TEHRAN, Oct. 3 (Mehr News Agency) -- Iran plans to send astronauts into space and is currently conducting the relevant studies, Communications and Information Technology Minister Reza Taqipour announced on Saturday.
"This project is currently under study and... (we) hope to be able to implement the project in the near future," Taqipour said at a ceremony held to inaugurate World Space Week.
It is essential to adopt national strategies in order to successfully implement the project, he added.
He also explained the current status of the Mesbah satellite project and commented on the unsuccessful launch of a Mesbah satellite from a spaceport in a foreign country in 2005.
"One of our problems in the past was that (we) were not self-reliant in space technology. The Mesbah satellite project was undertaken in cooperation with foreign countries and we did not succeed in launching it," he said.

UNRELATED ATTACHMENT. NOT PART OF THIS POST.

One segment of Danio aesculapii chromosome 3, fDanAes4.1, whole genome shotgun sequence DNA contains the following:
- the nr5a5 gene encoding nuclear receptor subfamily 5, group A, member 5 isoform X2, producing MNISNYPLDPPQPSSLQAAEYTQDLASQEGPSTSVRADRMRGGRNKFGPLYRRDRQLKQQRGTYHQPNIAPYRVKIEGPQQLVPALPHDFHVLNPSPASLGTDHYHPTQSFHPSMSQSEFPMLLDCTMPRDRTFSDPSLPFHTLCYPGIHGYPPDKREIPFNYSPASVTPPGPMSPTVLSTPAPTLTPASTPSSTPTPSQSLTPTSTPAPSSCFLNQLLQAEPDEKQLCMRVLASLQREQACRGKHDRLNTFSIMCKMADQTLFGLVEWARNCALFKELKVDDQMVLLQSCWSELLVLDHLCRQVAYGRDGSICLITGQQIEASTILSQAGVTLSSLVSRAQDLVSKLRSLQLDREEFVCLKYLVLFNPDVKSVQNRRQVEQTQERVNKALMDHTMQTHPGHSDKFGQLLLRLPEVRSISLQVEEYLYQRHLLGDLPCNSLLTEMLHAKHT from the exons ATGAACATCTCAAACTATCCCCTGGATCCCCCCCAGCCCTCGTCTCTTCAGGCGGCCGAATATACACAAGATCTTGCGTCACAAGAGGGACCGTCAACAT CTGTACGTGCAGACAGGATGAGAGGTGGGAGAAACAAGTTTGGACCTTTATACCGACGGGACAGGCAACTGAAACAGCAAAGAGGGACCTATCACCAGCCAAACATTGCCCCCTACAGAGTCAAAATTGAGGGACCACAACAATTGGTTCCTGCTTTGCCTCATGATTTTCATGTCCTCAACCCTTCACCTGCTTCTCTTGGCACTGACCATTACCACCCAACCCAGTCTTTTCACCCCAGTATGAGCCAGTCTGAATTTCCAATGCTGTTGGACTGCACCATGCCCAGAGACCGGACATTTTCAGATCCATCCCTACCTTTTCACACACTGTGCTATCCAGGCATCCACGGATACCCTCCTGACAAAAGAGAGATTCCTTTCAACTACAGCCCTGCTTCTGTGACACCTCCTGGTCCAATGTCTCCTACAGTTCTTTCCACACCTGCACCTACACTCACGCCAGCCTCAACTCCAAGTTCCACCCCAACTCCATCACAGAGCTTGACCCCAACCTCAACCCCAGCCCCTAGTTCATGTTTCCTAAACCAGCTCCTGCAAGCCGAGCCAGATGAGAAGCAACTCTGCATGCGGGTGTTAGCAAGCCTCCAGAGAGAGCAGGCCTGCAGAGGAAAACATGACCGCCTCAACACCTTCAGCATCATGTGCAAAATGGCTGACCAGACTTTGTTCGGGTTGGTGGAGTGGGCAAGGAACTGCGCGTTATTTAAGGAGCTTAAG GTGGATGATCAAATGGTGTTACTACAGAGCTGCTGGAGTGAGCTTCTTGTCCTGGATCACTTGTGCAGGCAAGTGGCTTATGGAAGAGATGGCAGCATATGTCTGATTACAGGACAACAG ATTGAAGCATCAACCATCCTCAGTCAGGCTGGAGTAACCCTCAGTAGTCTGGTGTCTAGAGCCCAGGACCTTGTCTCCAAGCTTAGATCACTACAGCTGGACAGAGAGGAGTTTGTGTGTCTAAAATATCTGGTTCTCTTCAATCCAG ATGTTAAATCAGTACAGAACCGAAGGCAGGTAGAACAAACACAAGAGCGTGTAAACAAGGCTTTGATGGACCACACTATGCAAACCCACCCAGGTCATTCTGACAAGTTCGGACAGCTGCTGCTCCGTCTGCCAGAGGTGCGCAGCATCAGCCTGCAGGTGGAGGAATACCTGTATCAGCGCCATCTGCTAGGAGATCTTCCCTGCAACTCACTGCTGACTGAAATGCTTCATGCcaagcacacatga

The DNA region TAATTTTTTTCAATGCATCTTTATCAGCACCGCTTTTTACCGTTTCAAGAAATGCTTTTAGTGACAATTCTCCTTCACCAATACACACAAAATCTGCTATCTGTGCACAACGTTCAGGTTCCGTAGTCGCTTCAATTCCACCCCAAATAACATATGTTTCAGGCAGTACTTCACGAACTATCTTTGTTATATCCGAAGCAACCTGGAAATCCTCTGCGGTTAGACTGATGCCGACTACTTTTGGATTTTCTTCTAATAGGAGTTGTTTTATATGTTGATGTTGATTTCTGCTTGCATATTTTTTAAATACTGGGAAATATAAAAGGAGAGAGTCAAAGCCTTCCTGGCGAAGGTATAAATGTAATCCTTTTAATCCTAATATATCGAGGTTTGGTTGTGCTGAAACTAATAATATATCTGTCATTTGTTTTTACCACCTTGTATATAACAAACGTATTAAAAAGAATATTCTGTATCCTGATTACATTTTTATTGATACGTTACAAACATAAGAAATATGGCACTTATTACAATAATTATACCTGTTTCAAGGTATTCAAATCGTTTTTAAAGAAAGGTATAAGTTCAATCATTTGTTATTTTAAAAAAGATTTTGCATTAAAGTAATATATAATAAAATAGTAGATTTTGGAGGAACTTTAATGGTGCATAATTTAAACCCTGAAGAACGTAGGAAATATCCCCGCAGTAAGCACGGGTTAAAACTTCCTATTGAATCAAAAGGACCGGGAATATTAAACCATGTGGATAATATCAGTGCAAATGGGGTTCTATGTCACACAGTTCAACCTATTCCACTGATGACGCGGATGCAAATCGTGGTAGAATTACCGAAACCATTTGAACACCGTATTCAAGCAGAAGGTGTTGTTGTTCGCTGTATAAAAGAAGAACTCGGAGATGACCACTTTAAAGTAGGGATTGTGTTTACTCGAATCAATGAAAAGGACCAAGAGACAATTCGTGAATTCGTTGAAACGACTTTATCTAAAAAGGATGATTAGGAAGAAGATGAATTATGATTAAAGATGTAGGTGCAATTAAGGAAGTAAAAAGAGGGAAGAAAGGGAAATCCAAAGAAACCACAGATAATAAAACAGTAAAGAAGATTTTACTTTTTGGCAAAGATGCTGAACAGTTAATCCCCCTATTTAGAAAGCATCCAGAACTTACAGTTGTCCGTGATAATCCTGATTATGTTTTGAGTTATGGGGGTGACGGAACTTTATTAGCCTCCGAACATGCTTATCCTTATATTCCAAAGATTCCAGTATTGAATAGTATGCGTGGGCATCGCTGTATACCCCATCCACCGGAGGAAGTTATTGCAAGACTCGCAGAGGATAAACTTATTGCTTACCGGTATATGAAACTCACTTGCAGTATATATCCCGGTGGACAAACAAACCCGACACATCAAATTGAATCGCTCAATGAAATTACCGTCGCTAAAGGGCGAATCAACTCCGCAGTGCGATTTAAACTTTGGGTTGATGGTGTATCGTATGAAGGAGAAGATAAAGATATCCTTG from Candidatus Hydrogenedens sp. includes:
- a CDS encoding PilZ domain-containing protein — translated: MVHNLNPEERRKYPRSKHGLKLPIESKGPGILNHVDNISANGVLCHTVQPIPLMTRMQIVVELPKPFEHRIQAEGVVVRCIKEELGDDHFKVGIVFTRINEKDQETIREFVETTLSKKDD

However, Iran plans to launch the satellite from a launch pad inside the country in the near future, he stated.
The date of the satellite launch will be announced after a series of research projects are conducted, he added.
In February 2003, Iran and Italy agreed to cooperate in the construction and launch of the Mesbah satellite. At that time, the first phase of the project, which resulted in the construction of a laboratory model of the satellite, had been completed. The Iranian Ministry of Science, Research and Technology and the Italy's Carlo Gavazzi Space company were joint partners in the project.
Iran also launched its first domestically manufactured satellite, which was named Omid (hope), into orbit on February 2, using a modified domestically manufactured long-range missile.
The satellite was designed to circle the earth 15 times every 24 hours and to send reports to Iran's space center. It broadcast over two frequency bands and had eight antennas for transmitting data.
Taqipour announced on May 1 that the Omid satellite probably entered the atmosphere around South America.
The satellite accomplished its mission and entered the Earth's atmosphere as it lost altitude, he added.
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